Bookings That Cannot Go Ahead Due to Coronavirus Restrictions: Refunds and Transfers FAQs

What is the legal position in terms of cancellations/refunds?

The legal position is dependent on the reason for the cancellation. Simply put, if a guest is legally prohibited from taking their holiday, they are entitled to a refund.

We shall do everything we can, within the parameters of our role as agents, to protect your income and retain as many bookings for your property as possible by persuading guests to transfer their bookings to an alternative date or accept a voucher.

To date, we have seen a number of scenarios whereby the government have imposed legal restrictions meaning a guest cannot legally take their booked holiday:

  • Legal restriction meaning the holiday property is not available
  • Legal restriction meaning guests are unable to travel to their booked property
  • Legal restriction prohibiting certain groups of people (e.g. from multiple households) mixing together indoors

It’s difficult to envisage circumstances not covered by the above, but the principle applies to any legal restrictions which mean guests are not allowed to take the holiday they have paid for.

Based on the legal advice we have received, the legal prohibitions (preventing guests from taking their holidays) has the effect of frustrating* the contract of hire which results in the guest being entitled to a refund.

(*a contract will be frustrated as a matter of law if, due to no fault of the parties, something happens after the contract was entered into which means it can no longer be performed at all or performance would be radically different to what was agreed).

The Competition and Market Authority (CMA) have set out their view on the application of both the doctrine of frustration and consumer protection law in relation to holidays that cannot take place due to the Covid-19 pandemic and can be summarised as follows:

Where a contract is not performed as agreed, the CMA considers that consumer protection law will generally allow consumers to obtain a refund.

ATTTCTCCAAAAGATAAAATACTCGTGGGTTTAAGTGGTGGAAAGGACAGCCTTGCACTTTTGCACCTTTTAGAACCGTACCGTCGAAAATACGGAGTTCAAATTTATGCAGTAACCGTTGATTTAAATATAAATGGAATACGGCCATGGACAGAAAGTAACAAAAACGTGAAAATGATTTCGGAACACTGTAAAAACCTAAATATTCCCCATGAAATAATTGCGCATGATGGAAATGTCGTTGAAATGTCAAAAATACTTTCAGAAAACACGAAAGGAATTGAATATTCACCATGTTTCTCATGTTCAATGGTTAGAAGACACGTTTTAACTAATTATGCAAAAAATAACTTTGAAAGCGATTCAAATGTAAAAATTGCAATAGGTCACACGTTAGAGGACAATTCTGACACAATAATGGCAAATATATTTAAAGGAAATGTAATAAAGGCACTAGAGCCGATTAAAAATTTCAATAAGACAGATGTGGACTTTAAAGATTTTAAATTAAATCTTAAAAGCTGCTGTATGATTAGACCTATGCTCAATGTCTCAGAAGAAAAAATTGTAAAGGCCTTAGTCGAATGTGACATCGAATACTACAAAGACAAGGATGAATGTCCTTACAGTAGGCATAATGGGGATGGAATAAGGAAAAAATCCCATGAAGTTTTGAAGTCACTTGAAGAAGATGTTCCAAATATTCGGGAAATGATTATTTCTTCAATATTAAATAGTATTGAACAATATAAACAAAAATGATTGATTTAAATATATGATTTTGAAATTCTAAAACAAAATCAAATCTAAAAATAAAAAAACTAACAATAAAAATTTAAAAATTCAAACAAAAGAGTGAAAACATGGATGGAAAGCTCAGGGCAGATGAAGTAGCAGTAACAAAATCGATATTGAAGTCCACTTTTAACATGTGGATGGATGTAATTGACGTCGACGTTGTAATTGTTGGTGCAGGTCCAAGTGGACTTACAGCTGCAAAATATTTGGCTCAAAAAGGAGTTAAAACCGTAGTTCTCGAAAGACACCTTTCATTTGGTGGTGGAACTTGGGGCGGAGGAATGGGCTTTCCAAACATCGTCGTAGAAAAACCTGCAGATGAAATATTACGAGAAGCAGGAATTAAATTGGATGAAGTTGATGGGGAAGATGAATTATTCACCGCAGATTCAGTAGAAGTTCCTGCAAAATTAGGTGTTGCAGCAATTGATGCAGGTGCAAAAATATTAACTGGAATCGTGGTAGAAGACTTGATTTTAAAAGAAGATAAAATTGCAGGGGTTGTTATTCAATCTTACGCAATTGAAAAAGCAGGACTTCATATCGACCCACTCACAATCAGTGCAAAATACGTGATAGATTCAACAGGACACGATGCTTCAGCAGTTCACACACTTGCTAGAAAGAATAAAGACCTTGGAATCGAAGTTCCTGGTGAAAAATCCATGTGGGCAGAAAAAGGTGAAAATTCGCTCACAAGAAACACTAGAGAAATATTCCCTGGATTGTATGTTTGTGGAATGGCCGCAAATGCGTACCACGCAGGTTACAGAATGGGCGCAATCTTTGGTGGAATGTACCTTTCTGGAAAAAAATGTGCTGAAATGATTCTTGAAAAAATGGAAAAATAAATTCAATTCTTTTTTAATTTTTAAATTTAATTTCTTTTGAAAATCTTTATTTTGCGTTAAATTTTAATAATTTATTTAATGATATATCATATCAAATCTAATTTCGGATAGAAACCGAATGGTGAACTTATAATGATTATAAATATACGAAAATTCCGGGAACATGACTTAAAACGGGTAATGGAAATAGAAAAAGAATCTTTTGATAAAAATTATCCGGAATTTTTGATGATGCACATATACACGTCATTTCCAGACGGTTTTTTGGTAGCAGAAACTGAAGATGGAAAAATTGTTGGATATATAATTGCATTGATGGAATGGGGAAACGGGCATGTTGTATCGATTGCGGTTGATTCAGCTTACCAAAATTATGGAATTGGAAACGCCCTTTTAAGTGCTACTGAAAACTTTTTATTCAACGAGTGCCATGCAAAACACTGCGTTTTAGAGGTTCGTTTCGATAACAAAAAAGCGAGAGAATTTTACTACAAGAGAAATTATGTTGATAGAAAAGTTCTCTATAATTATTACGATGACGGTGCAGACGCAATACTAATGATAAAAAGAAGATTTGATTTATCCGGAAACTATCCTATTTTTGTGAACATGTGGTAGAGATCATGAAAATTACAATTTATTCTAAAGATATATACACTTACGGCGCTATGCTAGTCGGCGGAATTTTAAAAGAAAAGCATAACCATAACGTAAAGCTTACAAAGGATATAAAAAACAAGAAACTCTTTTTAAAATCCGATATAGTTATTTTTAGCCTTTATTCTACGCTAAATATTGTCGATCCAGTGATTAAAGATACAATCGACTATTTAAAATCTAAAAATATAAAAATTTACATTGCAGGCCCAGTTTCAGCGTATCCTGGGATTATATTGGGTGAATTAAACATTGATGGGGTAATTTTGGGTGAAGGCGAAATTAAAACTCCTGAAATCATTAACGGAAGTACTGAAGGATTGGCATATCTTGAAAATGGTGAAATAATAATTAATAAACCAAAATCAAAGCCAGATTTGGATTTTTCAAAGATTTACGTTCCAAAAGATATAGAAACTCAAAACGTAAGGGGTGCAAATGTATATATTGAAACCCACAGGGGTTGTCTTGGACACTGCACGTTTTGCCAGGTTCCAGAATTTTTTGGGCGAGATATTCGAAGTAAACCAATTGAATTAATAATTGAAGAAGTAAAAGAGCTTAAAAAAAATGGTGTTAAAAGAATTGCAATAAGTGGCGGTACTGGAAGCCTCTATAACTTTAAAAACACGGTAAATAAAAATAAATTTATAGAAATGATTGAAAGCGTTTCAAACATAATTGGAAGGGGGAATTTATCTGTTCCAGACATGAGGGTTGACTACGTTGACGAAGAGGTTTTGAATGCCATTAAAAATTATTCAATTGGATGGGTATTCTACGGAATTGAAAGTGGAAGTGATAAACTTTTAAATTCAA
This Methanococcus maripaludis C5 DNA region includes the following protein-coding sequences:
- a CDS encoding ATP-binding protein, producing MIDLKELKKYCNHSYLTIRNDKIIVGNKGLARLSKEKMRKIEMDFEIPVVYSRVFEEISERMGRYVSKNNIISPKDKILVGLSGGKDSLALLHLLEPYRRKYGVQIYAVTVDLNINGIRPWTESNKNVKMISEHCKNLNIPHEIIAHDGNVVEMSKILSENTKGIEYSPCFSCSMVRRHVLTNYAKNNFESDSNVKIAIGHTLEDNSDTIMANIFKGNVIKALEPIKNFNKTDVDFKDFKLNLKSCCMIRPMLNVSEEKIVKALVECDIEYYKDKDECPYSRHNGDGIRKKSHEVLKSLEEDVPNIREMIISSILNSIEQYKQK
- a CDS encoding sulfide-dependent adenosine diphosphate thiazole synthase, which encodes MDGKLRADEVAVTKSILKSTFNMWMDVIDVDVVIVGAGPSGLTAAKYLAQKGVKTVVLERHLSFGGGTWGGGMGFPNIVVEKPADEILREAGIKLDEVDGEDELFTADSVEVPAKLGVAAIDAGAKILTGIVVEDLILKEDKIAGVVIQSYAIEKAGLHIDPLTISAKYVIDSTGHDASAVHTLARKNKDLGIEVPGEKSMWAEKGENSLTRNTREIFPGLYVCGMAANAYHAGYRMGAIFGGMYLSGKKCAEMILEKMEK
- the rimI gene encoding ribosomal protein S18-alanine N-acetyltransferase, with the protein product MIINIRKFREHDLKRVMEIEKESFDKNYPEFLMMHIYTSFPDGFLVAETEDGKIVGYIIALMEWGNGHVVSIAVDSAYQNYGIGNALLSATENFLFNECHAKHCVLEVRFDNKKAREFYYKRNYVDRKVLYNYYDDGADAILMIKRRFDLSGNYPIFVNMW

In particular, for most consumer contracts the CMA would expect a consumer to be offered a full refund where:

  • a business has cancelled a contract without providing any of the promised goods or services;
  • no service is provided by a business, for example because this is prevented by Government public health measures;
  • a consumer cancels, or is prevented from receiving any services, because Government public health measures mean they are not allowed to use the services.

The CMA statement notes that their statement “sets out the CMA’s views on the law, but only the courts can decide what the law is.” The CMA statement itself does not automatically override the terms of the contract but it puts the focus very much on consumer protection legislation which can have the effect of invalidating a term of the contract that is deemed to be unfair. 

What is the position in terms of government guidance which is not law?

The government has issued guidance about what people should do in place of or in addition to some lockdown laws. Unlike lockdown laws, compliance with government guidance is not legally binding. As such, because the property is legally available and because the guest is not legally restricted from travelling, then normal cancellation terms and conditions apply, i.e. the guest is not automatically entitled to a refund.

We may contact you and enquire whether you would be willing to offer the guest an alternative date or even a refund. This is entirely at your discretion.

What options must be given to guests with bookings that cannot take place due to legal restrictions?

Any guests with bookings that are legally prevented from taking place will be offered the choice of the following options:

  • Amending their booking by either reducing the number of people travelling or changing the composition of their party such that the booking can still go ahead under the new rules.
  • Alternative dates for a holiday at your property.
  • Alternative dates for a holiday at another property.
  • A credit/voucher to their customer account for use against a future holiday.
  • A cash refund of monies paid.
What period does this relate to?

Guests are entitled to a refund where they are legally prevented from taking their booked holiday and it is clear that the laws containing the legal restrictions will still be in place at the time their booking was due to start.

At what point it is ‘clear’ is a legally grey area, especially as the new legislative restrictions do not have an end date, are subject to government review and could therefore be changed/lifted at any moment.

In line with the underlying legal principles of acting reasonably and treating consumers fairly, we consider that, in the absence of a formal legislative end date, a rolling 4 week period is the most appropriate approach. That is, we will only facilitate refund requests (assuming we have your authority to do so) for impacted bookings that are due to start in the coming 4 week period. We will encourage guests outside of this period to ‘wait and see’ what the position is nearer the time before deciding whether they wish to cancel their booking.